Further, consumers who know anything about the effects of bovine growth hormone prefer to pay the extra costs. ask Cristoff why his European customers are willing to pay a premium for Canadian beef. The answer is quality. Please don't be in such a rush to allow my kids to be poisoned by foreign dairy products. Bad enough we cannot eat shrimp any more.

Seems I have been hearing arguments that we need to have all imported beef meet Canadian standards from the other side of some mouths on this one. Kids drink a lot of milk. Think about it.

Would you prefer that dairy farmers have to have an off-farm job just to feed their habit so that you could all be in the same boat together? Sort of a misery loves company thing.

Until a detailed wok-up has been done on the actual (not theoretical) benefits and losses of getting rid of supply management I vote for the safety of your kids and mine.

We should all be pulling together to bring all Canadian cattle producers up to the economic security level of dairy producers, not the other way around. Why doesn't the ABP call for Alberta to adopt the Quebec model instead?

semper ad meliora Reply With Quote
Dec 14, 2011 | 08:49 20 GF - I agree that there is a lot of
quota in the west (Rimbey, north of
Saskatoon, etc.) however as a proportion
of agriculture in PQ it is important
within PQ and the ag sector is very
vocal there. There are quite a few PQ
ridings and most majority governments
depend on getting a few of those.
I think that Canadian Dairies can
compete, even without the SM system,
however there will be a huge learning
curve and a lot of casualties along the
way. As I said before, I don't doubt it
is on the block, but it won't go in this
election cycle. Reply With Quote
Dec 14, 2011 | 09:01 21 GF... yes we ship right now under the 0 tariff rate quota... however under that system there are multiple companies in the EU that speculate and buy quota and then the legitimate importers have to buy that quota from the speculators, because there is not enough to go around ... thereby the 0 tariff is acting like Hilton quota... Secondly the quota which started out as a deal to compensate for the ban on hormone treated beef from the US now has Australia, New Zealand, Uruguay and soon to be Argentina and Brazil that will be able to deliver against it.... so there is less and less to go around Then there is talk that the quota will be based on a 1st come 1st serve basis ... so there may be time so the year no quota woudl be available. Finally under 0 tariff rate quota cattle must be on feed for a minimum of 120 days high energy to qualify even they may not need it... needles not very sustainable in a market where grain will continue to rise. Needless to say a bilateral trade deal for say 10000 tons from Canada a year at minimum would represent 75000 head of cattle per year... a legitimate market and enough kill to make plant like CPM stay quite viable. How many farms would that represent GF? Needless to say enough is enough with Supply Management dictating the negotiations. Reply With Quote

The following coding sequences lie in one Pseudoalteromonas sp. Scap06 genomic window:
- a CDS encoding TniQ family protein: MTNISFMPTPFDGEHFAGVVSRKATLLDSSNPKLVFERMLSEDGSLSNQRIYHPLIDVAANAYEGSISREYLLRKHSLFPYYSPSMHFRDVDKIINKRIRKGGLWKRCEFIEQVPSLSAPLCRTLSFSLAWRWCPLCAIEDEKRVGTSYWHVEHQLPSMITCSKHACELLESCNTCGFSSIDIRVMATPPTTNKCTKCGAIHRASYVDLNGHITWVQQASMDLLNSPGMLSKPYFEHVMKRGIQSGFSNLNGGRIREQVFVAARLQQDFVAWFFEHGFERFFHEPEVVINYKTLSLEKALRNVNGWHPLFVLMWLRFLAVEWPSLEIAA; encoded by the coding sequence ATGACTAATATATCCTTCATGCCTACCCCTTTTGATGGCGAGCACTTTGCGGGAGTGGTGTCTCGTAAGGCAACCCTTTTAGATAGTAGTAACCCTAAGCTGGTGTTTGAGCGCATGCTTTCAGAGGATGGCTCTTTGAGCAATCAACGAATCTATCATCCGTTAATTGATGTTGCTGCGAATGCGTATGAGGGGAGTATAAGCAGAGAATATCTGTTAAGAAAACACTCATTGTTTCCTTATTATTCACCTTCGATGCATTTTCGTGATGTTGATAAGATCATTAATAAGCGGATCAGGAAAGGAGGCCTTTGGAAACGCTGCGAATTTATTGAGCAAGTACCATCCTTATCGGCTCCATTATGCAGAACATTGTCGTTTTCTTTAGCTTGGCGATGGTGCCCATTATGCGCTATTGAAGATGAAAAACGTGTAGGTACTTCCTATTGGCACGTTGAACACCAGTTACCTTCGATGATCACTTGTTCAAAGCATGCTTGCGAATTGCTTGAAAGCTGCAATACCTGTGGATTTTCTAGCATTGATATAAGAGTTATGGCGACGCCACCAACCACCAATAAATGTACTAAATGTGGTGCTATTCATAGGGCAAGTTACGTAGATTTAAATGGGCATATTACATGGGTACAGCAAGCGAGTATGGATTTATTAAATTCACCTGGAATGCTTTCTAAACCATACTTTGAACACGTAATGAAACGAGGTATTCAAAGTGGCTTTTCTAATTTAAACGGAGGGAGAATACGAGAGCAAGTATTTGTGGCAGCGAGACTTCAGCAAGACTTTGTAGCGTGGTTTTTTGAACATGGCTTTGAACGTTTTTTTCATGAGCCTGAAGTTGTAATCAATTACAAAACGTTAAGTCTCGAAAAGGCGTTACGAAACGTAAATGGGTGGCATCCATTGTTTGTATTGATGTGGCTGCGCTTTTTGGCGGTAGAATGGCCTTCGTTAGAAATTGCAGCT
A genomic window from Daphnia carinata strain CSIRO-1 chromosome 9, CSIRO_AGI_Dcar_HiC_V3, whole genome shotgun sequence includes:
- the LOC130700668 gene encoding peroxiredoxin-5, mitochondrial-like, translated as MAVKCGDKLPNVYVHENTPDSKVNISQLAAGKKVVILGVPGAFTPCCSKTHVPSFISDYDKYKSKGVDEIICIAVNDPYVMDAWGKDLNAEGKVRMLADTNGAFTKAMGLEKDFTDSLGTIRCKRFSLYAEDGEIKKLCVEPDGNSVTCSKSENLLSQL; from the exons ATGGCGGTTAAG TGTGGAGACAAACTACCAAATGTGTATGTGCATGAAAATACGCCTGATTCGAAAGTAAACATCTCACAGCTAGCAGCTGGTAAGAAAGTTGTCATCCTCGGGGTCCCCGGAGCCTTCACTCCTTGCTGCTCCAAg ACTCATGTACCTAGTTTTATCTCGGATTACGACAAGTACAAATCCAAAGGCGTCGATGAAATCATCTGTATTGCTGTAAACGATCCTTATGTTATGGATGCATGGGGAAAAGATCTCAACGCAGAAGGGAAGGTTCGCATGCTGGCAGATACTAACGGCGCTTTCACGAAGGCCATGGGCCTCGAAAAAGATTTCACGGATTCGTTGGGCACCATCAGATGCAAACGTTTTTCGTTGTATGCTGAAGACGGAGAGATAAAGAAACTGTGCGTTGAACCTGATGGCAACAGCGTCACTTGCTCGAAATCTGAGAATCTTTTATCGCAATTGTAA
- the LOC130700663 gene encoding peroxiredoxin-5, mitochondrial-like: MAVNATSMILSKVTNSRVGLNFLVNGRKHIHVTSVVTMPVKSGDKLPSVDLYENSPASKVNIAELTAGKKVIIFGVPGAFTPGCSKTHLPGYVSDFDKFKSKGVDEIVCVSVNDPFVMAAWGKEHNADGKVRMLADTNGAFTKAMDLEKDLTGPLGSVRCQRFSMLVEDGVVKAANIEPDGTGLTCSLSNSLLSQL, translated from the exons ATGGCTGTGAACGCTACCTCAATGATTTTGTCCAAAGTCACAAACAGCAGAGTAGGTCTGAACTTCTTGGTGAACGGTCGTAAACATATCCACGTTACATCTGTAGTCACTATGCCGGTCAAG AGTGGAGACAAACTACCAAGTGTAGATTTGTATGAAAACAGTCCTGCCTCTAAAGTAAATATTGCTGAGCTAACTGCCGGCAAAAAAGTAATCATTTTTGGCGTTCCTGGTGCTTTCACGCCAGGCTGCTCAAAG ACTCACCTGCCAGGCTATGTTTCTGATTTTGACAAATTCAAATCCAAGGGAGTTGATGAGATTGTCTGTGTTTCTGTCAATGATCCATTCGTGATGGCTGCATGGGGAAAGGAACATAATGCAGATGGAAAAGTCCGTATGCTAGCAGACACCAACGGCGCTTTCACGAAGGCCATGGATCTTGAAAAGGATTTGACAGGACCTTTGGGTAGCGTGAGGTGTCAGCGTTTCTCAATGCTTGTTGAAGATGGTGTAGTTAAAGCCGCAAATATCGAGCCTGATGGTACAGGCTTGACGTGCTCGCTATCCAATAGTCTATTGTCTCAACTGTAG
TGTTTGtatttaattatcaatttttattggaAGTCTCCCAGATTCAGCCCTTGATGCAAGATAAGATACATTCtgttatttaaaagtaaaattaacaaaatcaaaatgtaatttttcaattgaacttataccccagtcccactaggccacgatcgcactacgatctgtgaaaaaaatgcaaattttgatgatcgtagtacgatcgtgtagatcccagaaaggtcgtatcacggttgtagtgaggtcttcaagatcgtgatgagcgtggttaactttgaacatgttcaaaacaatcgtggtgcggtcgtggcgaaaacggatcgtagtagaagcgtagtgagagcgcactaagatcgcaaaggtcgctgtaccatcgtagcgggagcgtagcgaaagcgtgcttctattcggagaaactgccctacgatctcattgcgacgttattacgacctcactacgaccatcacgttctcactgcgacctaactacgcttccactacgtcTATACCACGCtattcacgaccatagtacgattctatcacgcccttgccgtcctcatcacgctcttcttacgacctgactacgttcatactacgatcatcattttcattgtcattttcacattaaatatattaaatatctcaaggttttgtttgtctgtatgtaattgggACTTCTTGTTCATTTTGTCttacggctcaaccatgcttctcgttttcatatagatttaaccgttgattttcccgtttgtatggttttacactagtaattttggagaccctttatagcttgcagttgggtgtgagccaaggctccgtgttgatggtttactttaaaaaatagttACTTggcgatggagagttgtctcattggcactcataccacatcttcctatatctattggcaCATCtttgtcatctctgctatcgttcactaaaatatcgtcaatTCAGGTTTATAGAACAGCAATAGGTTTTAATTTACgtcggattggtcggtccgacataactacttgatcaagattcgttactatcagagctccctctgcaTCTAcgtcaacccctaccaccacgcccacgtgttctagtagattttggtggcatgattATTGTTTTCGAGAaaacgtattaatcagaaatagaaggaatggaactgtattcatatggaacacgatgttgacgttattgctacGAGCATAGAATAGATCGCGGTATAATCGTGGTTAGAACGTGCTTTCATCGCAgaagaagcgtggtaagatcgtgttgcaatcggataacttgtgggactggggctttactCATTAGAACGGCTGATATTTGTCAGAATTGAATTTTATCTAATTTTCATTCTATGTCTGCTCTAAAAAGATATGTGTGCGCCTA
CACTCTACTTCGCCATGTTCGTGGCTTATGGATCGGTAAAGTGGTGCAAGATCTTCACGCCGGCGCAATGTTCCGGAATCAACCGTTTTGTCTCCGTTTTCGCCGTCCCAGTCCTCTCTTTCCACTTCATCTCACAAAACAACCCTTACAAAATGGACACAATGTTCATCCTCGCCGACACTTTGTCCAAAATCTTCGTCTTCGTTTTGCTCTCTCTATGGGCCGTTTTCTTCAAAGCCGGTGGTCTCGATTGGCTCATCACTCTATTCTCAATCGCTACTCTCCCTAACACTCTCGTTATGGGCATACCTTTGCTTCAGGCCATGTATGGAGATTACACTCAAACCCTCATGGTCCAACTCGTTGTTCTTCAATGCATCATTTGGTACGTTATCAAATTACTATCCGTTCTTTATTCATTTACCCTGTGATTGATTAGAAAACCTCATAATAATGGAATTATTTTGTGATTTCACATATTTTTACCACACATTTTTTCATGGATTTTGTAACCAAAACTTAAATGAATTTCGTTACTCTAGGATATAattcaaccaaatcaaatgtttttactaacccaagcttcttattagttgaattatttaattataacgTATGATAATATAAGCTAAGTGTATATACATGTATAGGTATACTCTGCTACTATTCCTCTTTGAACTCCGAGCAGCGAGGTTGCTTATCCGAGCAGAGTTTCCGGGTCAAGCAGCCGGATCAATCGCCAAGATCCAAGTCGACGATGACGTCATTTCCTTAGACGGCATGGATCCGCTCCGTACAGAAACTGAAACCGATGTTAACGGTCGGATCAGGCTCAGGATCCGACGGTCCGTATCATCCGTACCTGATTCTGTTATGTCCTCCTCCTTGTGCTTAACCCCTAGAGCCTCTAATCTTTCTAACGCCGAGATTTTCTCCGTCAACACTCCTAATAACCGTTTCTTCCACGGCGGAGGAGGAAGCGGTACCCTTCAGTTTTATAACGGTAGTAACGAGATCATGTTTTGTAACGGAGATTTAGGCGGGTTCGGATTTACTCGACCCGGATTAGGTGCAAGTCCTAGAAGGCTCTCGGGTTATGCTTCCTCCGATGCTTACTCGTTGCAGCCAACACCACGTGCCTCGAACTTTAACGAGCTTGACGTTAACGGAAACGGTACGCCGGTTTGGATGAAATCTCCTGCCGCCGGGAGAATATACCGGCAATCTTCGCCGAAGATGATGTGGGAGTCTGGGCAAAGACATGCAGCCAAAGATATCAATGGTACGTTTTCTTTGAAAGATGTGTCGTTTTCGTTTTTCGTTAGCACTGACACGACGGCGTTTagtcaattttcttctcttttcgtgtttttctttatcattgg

Dec 14, 2011 | 09:05 22 Happy Trails, by your logic:
General comment on high cattle prices.

It is GOOD for:

1. Producers who have cattle to sell.

It is BAD for:

1. People who would like to buy cattle.
2. Consumers who must pay higher prices for affected products.

See - it's all the free market at work, but lets call on the Government to curtail high cattle prices. Maybe change the system so there is easy access for cheaper, lower quality imported cattle that'll really help the industry here be "competitive". Reply With Quote
Dec 14, 2011 | 09:19 23 Quit it, gf, you're gonna make their heads explode! Reply With Quote
Dec 14, 2011 | 10:26 24 There's an elephant in the room that's being forgotten here. And that's the lowly chicken. If beef supply management was turfed out, the poultry would be as well.

I don't know about the rest of you, but I don't think we need half priced chicken to compete against for in the consumer grocery budget. Just as the milk boards keep the dairy cow numbers steady, the poultry boards keep the chicken from the boom and bust cycle as well.

There's nothing that makes a juicy steak look like it's too expensive to buy like a sub dollar a pound chicken sitting in the next display case.

Another thing to think about is the tendency of governments to allot a certain amount of funding to agriculture. This means the risk management programs that cattle, hog, and grain farmers all too often have to call on. As of now, the supply managed commodities do not access agristability. If they were thrown to the wind, they'd be at the mercy of the same ups and downs of the market that the rest of us are, and they'd be sharing in that same fixed amount of funding. aka... less to go around, because we'd all have to share whatever funding there was.

As for quota keeping people out of the business, I don't know if an open market with it's uncertainty would make it any easier. How many banks would lend money to a startup dairy? The facilities and equipment alone are in a class that a few fences and some beef cows don't even come close to. And we all know how easy it is for a beginning beef producer to get adequate funding, don't we? What if you added a few hundred thousand for a milking parlour and all the other necessities? And with no guarantee of a profit at the other end?

These are just a few of the consequences of dropping supply management that need to be considered. Trade access is only one of many. Reply With Quote